What’s Your Attachment Style?
If you want to improve your relationships, it might be helpful to identify your style of attachment. Your attachment style usually manifests in childhood and impacts your attachment patterns as an adult. The four types of attachment styles are secure, avoidant, anxious, and disorganized.
Do you know which style of attachment is yours? In order to identify your style, you should look for patterns of how you function and feel in relationships. You may not have all of the characteristics of each style, and that’s ok. Simply look for the style that encompasses most of your relational experiences. Also, keep in mind that some people identify with more than one attachment style. For example, some people might identify as a mixture of avoidant-anxious.
Use the following descriptions to identify your attachment style:
- Feels safe in an intimate relationship that consists of physical and emotional vulnerability
- Provides and accepts emotional vulnerability
- Capable of reciprocity: an ability to give and take in a relationship
- Participates in relationship conflict when needed, does not avoid conflict
- Ability to participate in relationship repair and achieve forgiveness and/or resolution of past relationship conflicts
- Experiences interdependence: an ability to be dependent and independent in a relationship. For example: You can allow someone to be separate from you without feeling rejected or abandoned. You can also depend upon someone while also being able to meet your own needs.
- Able to emotionally self-regulate when relationship conflicts occur
- Provides and receives empathy
- Ability to establish and maintain trust
- Maintains an emotional distance from others
- Struggles to express and receive emotional vulnerability
- Disconnected from attachment needs, emotions, or actions
- Seeks independence as opposed to interdependence or dependence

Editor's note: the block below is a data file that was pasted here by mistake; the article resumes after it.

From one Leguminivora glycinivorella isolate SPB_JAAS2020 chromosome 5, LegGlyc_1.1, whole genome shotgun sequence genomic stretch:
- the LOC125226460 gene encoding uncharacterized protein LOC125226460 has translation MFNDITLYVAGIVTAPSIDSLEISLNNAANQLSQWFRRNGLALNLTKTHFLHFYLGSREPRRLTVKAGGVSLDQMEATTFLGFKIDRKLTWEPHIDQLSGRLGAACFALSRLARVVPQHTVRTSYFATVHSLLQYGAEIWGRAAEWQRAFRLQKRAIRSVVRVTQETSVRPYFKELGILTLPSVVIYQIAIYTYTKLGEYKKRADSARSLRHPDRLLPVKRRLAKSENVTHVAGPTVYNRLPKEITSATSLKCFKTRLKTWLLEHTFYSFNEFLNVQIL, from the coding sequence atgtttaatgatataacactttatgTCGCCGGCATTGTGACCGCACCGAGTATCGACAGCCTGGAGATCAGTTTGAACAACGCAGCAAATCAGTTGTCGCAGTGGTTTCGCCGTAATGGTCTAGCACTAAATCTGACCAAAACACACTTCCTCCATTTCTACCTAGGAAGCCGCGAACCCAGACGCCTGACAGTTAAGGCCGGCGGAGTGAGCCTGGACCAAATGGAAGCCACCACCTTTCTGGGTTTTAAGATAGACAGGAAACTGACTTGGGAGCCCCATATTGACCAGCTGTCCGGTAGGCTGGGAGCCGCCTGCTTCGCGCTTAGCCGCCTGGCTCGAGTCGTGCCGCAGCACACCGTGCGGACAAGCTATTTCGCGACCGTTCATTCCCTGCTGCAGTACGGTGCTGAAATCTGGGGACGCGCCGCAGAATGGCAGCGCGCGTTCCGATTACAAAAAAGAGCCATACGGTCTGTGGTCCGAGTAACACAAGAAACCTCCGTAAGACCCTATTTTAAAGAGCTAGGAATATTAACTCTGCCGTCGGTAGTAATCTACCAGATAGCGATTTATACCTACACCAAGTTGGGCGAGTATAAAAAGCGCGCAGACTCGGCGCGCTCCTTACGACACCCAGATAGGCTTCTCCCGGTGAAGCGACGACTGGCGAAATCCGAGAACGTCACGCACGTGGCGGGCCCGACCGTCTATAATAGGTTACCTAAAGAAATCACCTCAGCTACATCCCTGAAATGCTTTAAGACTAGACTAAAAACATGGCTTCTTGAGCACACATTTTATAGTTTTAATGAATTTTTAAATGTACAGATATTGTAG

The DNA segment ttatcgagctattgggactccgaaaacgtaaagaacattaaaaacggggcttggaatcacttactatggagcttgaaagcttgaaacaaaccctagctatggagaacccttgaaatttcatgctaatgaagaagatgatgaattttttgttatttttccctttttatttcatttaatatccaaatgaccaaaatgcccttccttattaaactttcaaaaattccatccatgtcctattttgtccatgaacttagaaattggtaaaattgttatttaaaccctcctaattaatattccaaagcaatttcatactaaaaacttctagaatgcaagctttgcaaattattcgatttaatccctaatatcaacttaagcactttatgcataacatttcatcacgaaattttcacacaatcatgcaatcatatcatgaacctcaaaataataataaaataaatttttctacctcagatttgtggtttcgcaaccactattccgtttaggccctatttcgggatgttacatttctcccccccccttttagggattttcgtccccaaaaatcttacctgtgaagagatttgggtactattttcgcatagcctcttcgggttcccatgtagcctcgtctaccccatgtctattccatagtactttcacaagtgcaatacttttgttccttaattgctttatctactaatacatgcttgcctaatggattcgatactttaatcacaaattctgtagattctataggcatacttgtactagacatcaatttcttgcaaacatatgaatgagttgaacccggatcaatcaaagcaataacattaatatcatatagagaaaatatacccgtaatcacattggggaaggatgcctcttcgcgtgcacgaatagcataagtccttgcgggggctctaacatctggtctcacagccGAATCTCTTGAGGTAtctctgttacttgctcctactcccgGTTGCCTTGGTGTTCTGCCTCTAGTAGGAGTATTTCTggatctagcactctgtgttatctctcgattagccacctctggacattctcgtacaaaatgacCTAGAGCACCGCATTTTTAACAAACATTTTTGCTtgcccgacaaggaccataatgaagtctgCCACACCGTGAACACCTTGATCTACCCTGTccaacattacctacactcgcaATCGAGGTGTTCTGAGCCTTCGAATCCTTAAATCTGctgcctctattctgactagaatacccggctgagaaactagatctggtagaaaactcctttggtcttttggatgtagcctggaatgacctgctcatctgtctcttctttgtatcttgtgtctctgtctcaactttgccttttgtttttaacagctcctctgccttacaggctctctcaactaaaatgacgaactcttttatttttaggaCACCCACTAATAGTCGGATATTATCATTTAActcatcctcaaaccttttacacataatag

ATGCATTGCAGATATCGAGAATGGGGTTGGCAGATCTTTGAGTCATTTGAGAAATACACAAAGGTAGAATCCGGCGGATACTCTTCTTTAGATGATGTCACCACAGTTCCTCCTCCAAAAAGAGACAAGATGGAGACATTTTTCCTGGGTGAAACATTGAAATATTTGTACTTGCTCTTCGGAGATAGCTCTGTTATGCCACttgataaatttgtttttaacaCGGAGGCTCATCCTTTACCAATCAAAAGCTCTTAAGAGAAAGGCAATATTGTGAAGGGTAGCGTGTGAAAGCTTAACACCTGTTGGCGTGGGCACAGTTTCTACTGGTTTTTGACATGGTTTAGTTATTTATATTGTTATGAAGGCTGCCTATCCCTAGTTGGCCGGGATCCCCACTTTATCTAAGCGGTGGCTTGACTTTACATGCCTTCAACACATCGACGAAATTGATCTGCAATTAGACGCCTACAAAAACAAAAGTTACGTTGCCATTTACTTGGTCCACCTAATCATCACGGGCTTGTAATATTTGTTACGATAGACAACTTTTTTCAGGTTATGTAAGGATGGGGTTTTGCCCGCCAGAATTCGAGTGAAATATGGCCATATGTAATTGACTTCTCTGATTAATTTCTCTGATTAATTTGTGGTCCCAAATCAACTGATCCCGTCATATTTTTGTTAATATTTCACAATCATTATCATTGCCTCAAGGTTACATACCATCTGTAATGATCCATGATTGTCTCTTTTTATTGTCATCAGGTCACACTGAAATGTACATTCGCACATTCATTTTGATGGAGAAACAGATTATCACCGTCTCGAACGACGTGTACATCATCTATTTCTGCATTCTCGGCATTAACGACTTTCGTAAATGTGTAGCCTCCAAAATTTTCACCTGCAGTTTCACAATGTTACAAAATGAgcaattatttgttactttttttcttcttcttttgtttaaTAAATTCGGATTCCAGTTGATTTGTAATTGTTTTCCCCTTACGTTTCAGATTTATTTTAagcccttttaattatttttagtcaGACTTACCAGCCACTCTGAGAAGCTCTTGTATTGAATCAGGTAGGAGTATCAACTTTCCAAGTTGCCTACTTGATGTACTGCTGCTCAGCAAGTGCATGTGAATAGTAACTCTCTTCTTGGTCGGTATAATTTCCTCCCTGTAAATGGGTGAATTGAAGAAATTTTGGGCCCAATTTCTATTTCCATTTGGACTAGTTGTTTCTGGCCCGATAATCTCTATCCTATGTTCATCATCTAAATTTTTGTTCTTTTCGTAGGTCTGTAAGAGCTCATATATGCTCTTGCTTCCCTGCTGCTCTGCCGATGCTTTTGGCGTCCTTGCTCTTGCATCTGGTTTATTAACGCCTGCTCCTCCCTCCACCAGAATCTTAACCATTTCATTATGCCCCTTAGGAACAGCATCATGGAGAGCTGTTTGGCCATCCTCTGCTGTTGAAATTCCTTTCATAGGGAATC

- Fearful when depending upon others and may avoid situations in which they need to depend upon others
- Struggles to allow others to depend upon them
- Avoids relationship conflicts
- Feels lonely in relationships
- Appears controlled, detached, and/or self-sufficient
- Perceived as “the responsible one” or “the calm one” due to emotional detachment and ability to function in high stress situations
- Fearful of being rejected or abandoned in relationships
- Perceived as “needy” or “too dependent”
- Hypervigilant in regards to maintaining the relationship. For example: They may request to know where their partner is at all times
- Engages in codependent relationships
- Appears to take things personally or perceives actions as an attack upon them
- Has unresolved past issues in relationships and feels as if these past issues are occurring in the present moment
- Struggles to establish and maintain boundaries
- Highly emotional and struggles to emotionally self-regulate
- Struggles to take accountability for their actions in relationships and tends to blame others for their actions
- Attempts to sabotage the relationship
- Struggles to establish and maintain safety and trust in relationships
- Unresolved past relationship issues continue to impact their present relationships
- Recreates past unhealthy or abusive relationships
- Struggles to experience emotional intimacy
- Inability to regulate emotions when experiencing emotional intimacy
- Perceived as “antisocial” or “narcissistic”
- Incapable of providing others with emotional support
- Lacks empathy
- Struggle to establish and maintain safety and trust in relationships
- May be aggressive, confrontational, or punitive
Now that you have a better understanding of your attachment style, what do you do now? What if you don’t like your attachment style? First, your understanding of your attachment style can improve your relationships, as you now know how you function, and perhaps also how others function with you.If your attachment styles are avoidant, anxious, or disorganized, you can take steps to develop secure attachments. First, try to seek out relationships with those who are capable of secure attachments. Secondly, consider participating in therapy to help you to embrace and participate in secure attachments.
Levy, T. (2017 5/25). Four Styles of Adult Attachment [Blog post]. Retrieved from https://www.evergreenpsychotherapycenter.com/styles-adult-attachment/
Zoe Mittman, LSW Growing up, you may have imagined your 20s to be filled with excitement, love and adventures. But life happens and reality sinks in. Your life is not what you imagined. It is complex. Filled with both pain…Read More
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